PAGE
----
Friday, August 24, 2012

The Space Between Us by Thrity Umrigar

The Space Between Us by Thrity Umrigar

Completion Date: July 25, 2012
Reason for Reading: TLC Book Tour.
Poignant, evocative, and unforgettable, The Space Between Us is an intimate portrait of a distant yet familiar world. Set in modern-day India, it is the story of two compelling and achingly real women: Sera Dubash, an upper-middle-class Parsi housewife whose opulent surroundings hide the shame and disappointment of her abusive marriage, and Bhima, a stoic illiterate hardened by a life of despair and loss, who has worked in the Dubash household for more than twenty years. A powerful and perceptive literary masterwork, author Thrity Umrigar’s extraordinary novel demonstrates how the lives of the rich and poor are intrinsically connected yet vastly removed from each other, and how the strong bonds of womanhood are eternally opposed by the divisions of class and culture.
I sure had a moment with this book. It was August 7th and I was apologizing for missing my date. I had it in my head that I was supposed to post on the 6th. It turned out it was the 7th and I could have posted on time after all. It's a nice thing that Trish and Lisa are easy-going when you have moments. And, now, here I am finally posting about a book I finished almost exactly a month ago. Hopefully I can remember what I am talking about.

I had heard a lot about Thrity Umrigar, but this is the first time I have ever picked up one of her books to read. I haven't read a lot of books set in India and thought it was about time I read one of the voices of that culture. This tour seemed like the perfect way to do so. I am thinking that I am glad that I read this book, she is a good writer, but I don't think she is for me. I can appreciate what people like about her and still recommend her, but I don't think I personally would rush out and read her again. I enjoyed the glimpse of the India culture, but I have never been big on family dramas set in the modern period. I just thought the different culture would make up for what typically disinterests me, but sadly it did not. Now, don't get me wrong, I didn't hate this book. I just didn't find it was for me.

Moving on. This is the story about a grandmother who works for a prosperous family in India. Her daughter and son-in-law have died of AIDs, so she is raising her granddaughter on her own. After a run of bad luck her husband has left her and taken their son with him. So, it is just the two of them. She lived for a time in better circumstances, but is now forced to live in the slums. The graphic descriptions of her living situation are appalling. Her granddaughter was supposed to go to university, get a good job, and move up in the world. Unfortunately the world has a different idea in mind for her. The book is an exploration of the class system and how those from the 'upper classes' have the upper-hand on those from the lower classes. This becomes even more apparent as the novel progresses.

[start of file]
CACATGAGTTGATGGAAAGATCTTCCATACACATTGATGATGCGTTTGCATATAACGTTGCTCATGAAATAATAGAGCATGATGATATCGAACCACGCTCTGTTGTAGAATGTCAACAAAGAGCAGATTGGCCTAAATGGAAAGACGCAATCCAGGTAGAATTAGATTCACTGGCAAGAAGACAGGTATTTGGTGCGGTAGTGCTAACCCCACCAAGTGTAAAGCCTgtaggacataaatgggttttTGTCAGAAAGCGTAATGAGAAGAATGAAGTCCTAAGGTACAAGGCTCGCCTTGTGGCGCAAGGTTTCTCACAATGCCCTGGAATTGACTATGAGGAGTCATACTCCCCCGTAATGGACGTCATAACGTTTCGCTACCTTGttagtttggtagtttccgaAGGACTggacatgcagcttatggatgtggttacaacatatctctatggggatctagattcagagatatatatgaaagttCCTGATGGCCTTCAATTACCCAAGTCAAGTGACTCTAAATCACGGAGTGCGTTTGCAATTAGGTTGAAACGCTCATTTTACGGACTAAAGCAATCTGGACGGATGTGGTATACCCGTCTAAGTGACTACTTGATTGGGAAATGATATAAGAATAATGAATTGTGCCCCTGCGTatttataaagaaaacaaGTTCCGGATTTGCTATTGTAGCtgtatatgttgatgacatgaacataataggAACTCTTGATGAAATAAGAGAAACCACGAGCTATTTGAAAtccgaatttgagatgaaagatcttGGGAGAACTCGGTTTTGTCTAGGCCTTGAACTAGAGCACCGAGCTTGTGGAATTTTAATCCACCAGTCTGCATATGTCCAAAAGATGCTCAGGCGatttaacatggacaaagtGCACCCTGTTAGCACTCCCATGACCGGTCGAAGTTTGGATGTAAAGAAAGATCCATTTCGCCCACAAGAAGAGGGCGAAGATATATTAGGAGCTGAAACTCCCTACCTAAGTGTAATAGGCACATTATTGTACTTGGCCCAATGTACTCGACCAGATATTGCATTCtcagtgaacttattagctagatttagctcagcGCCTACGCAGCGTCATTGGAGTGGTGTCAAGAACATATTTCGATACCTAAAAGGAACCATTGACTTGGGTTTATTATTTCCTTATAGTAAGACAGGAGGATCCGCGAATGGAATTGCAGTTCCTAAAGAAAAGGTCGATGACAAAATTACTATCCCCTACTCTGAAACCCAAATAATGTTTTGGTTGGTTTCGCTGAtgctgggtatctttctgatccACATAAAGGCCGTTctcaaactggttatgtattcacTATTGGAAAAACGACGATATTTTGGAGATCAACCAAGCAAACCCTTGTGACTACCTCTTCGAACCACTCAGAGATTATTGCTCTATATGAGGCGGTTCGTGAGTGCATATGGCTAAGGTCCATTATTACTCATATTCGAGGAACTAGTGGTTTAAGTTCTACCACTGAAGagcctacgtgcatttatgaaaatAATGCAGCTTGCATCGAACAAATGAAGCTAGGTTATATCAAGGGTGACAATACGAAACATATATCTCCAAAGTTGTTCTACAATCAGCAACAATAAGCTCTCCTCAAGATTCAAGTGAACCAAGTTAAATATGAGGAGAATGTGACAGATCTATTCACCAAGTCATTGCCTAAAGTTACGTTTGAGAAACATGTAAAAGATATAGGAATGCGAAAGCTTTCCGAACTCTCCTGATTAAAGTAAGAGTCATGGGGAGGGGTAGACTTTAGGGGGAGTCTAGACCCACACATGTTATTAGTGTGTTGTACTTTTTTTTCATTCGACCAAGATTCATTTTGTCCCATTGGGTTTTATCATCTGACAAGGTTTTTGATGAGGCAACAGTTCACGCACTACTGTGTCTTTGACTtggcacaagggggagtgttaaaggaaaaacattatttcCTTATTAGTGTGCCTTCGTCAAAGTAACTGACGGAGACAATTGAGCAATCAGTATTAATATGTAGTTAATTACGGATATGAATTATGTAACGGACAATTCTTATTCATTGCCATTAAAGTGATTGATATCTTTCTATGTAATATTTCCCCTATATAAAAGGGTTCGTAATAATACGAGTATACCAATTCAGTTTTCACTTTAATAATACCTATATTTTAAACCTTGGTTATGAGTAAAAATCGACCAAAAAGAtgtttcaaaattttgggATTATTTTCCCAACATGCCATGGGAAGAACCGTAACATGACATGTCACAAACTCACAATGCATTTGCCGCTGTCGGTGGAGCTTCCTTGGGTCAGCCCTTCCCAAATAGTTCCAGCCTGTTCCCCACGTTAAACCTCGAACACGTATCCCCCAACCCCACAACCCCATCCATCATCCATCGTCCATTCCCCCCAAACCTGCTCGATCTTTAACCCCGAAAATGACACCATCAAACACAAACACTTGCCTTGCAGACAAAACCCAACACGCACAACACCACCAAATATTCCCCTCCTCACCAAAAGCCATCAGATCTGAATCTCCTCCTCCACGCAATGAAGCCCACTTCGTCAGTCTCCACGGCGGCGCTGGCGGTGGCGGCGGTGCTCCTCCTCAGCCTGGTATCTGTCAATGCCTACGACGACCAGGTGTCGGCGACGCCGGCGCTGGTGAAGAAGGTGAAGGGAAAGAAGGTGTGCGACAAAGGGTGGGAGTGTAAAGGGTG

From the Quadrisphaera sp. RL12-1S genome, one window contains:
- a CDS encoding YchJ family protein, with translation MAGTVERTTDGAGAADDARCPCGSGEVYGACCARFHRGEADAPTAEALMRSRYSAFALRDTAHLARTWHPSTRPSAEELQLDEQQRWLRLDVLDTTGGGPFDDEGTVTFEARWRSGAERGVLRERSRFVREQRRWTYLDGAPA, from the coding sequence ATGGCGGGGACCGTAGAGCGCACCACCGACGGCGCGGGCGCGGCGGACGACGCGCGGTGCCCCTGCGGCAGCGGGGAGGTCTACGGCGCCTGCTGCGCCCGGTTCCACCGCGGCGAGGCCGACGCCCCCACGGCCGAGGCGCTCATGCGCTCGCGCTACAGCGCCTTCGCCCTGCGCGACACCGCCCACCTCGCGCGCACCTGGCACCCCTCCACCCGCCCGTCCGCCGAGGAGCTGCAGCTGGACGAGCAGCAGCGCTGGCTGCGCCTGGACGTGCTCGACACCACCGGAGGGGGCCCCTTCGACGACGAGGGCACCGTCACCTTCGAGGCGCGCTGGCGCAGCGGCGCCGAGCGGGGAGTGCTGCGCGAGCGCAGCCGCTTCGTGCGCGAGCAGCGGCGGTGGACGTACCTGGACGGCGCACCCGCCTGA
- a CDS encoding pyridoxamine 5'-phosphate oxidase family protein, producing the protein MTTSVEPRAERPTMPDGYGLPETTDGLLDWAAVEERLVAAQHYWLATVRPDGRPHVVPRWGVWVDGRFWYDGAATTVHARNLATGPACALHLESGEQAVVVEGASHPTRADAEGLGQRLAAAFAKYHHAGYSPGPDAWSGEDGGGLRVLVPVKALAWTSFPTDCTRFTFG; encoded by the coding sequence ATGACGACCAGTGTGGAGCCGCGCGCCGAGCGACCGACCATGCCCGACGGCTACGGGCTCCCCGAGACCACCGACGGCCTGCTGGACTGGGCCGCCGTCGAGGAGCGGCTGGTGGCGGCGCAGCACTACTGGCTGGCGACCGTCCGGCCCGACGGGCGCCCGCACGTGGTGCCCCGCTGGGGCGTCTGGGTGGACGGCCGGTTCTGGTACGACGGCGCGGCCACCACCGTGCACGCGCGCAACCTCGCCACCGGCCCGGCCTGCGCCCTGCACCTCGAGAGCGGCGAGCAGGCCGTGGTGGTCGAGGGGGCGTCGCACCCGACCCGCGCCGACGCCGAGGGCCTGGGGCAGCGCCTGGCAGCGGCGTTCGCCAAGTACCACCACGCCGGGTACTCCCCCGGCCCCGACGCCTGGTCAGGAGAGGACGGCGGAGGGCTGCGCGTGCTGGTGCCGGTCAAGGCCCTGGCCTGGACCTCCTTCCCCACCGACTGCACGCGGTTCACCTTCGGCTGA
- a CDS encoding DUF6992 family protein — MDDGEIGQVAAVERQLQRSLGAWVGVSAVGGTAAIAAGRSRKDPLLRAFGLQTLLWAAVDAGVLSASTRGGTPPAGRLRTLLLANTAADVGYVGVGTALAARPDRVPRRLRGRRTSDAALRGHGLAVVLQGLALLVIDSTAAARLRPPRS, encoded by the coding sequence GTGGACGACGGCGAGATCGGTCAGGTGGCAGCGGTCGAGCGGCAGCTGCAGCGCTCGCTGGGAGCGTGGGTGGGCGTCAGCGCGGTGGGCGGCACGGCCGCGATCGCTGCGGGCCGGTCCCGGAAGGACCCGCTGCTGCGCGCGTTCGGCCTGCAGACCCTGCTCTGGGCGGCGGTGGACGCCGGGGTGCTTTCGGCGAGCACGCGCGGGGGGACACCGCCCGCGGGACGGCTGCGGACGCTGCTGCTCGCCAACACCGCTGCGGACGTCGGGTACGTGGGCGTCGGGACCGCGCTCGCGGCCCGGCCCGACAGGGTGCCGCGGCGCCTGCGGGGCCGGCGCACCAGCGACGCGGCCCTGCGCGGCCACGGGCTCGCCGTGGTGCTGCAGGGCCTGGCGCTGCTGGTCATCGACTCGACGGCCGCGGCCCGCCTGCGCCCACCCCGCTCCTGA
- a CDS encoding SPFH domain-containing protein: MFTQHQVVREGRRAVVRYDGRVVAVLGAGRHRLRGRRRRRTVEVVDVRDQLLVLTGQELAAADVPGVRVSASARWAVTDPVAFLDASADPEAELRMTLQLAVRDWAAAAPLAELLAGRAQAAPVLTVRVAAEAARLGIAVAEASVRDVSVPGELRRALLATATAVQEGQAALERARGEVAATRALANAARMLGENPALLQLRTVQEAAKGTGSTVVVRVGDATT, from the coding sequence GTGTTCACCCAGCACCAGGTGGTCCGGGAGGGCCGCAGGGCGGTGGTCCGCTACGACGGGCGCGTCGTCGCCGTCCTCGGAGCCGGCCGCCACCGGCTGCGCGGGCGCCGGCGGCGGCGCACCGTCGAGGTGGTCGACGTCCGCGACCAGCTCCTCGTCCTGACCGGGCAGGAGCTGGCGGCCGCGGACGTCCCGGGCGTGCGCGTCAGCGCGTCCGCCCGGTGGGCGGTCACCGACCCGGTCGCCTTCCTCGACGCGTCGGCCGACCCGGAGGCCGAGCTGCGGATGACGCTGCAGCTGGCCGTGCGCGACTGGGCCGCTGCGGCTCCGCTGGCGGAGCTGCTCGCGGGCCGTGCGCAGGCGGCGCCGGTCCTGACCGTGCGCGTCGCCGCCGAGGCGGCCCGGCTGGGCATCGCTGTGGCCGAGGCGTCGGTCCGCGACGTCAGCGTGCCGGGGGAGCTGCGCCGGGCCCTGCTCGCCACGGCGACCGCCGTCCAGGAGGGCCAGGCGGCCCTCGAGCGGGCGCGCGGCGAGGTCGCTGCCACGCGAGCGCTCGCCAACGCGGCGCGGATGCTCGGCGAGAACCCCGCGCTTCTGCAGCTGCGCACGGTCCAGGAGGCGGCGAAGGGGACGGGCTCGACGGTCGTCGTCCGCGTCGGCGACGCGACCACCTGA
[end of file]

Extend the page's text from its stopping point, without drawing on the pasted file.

It was a very illuminating glimpse into India culture. And, despite saying it wasn't for me I didn't mind reading it. I haven't read very many books that deal with the situation in India so I learned things I didn't know before. It was interesting to see the situation for women versus men, too. The main character is a woman so you see everything through her viewpoint. But the book also switches to her employer and how things are for her. She may have more money and a better situation, but things are not perfect for her. She had lived a rocky road and it was also interesting to learn more about what life was like for her.

This is not a light read. I found that I had to step away from it from time to time instead of just reading straight through. There are some truly heart-breaking situations and overwhelming circumstances. I felt bad for both Sera, the upper-class woman, and Bhima, the lower-class woman. They both had their problems that were sad to see. It was an illuminating read.

Recommended.

5 comments:

  1. I had to go back and read my own review because I thought I had a similar reaction. And I did. I thought I would adore the author, but there was just something that made me think one was enough.

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  2. This one seems interesting. I've been very curious about Indian culture lately after my roommate was there for a month on business.

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  3. There are certain books that just don't click with certain readers so I can understand your disconnect with this one. Thanks for sharing your thoughts on it for the tour.

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  4. I somehow suspect that I might have a similar reaction to this as you did. That I would ultimately enjoy it, and very much appreciate it, but then not really rush to read more. Mostly because I just think I've been feeling impatient in my reading lately, and this doesn't sound like the kind of book you just breeze through, more the kind of book that requires one to slow down to take it all in. Though maybe I'm wrong about that?

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  5. I really loved this book when I read it and while I've enjoyed the author's other books immensely, this one is still my favorite. It was such a sad book . . . I am sorry you didn't like this one more. I can see why not everyone would take to it quite as much as I did.

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